The 2014 Corvette Stingray has been unveiled and contains generous portions of engineered nano particles.
Carbon Fiber: The Secret of the 2014 Corvette
Health and Safety: Fibers
The Boeing 787 Dreamliner has just recently been grounded worldwide. Originally it relied heavily on carbon fiber (23,000 tons of it) in order to be
lighter, similar to the 2014 Corvette.
Carbon Fiber Making
Inroads In New Applications Despite Safety Concerns
Carbon fiber is different from metal; it does not visibly show cracks and fatigue.
A few years ago, a former senior aerospace engineer at Boeing’s Phantom Works research unit, Vince Weldon, went public with concerns that the
787 Dreamliner was unsafe. He claimed that “in a crash landing that would be survivable in a metal airplane, the new jet’s innovative composite
plastic materials will shatter too easily and burn with toxic fumes.”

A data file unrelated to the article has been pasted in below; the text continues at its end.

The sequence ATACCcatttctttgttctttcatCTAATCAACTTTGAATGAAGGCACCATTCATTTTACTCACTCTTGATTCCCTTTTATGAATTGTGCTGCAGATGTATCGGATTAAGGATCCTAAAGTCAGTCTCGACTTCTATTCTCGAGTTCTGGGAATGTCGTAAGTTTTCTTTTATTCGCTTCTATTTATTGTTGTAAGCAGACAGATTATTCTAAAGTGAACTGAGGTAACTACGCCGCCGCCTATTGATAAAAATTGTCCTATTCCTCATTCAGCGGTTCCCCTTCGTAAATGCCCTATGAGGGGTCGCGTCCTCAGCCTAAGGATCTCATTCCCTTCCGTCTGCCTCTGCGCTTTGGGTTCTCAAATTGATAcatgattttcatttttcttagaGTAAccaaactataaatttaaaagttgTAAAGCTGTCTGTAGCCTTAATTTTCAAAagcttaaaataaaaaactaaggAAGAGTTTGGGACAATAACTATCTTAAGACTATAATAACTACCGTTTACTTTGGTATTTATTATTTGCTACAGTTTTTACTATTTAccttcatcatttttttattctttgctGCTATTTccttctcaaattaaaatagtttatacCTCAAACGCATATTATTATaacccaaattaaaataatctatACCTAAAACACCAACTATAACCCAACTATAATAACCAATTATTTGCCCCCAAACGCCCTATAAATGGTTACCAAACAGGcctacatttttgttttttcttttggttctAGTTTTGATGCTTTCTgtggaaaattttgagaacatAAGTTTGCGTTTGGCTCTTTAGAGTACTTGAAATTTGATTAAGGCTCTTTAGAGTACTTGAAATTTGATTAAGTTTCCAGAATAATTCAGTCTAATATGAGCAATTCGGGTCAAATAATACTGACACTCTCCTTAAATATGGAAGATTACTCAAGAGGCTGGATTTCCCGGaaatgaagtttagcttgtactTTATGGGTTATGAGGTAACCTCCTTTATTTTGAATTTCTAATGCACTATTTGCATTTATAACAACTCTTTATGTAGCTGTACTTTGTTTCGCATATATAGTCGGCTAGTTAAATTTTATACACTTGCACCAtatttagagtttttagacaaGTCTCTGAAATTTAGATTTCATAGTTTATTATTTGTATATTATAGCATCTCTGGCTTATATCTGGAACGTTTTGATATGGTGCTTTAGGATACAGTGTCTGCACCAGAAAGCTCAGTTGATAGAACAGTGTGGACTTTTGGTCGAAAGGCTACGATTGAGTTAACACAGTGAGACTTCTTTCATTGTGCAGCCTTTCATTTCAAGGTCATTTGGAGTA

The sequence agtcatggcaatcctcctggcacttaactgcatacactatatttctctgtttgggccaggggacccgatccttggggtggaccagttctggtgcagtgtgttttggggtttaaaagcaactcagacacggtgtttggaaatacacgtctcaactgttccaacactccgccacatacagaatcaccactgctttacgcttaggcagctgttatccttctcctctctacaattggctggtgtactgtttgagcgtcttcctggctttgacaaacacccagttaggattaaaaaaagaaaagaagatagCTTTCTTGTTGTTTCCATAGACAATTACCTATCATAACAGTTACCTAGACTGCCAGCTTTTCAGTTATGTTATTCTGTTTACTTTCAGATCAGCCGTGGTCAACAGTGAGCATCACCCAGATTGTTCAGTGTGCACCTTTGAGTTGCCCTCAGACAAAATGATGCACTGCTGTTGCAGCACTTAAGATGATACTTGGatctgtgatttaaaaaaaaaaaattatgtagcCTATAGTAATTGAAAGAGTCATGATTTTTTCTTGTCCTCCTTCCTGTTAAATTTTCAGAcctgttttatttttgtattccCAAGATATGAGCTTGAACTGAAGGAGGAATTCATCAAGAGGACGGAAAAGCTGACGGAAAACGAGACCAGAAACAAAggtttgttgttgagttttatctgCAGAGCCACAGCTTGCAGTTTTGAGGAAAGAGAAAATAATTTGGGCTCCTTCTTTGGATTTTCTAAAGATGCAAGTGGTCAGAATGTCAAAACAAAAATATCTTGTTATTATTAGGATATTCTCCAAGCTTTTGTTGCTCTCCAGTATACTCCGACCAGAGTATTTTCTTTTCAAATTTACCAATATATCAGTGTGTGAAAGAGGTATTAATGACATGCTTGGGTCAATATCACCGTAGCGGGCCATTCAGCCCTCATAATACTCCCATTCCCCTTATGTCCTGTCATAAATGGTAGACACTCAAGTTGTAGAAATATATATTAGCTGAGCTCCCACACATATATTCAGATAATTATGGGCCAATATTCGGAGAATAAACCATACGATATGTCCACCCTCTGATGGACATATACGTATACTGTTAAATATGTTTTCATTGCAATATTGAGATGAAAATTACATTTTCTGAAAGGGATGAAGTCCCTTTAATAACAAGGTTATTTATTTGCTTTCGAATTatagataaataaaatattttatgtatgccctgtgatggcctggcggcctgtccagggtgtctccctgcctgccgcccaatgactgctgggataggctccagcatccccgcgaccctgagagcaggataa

“The brittleness of the plastic material from which the 787 fuselage is built would create a more severe impact shock to passengers than an
aluminum plane, which absorbs impact in a crash by crumpling. A crash also could shatter the plastic fuselage, creating a hole that would allow smoke
and toxic fumes to fill the passenger cabin.
After such a crash landing, the composite plastic material burning in a jet-fuel fire would create ‘highly toxic smoke and tiny inhalable carbon
slivers’ that ‘would likely seriously incapacitate or kill passengers.’”
Boeing 787 Dreamliner is Grounded
Worldwide by Regulators/Jan. 17, 2013
Carbon fiber and other nano materials are being used wholesale in just about everything without tests for safety. I've presented 3 items here: the
new Corvette (although some nano has been used since 2005), the Boeing Dreamliner and bycicles. This is just a small sampling of the products we all
offer ourselves as guinea pigs for. And pay for the privilege. Carbon fiber is electrically conductive and tends to be brittle.
The old Corvette (pre-nano)...keep recycling...feel the love and the seduction:
edit on 19-1-2013 by luxordelphi because: correct first link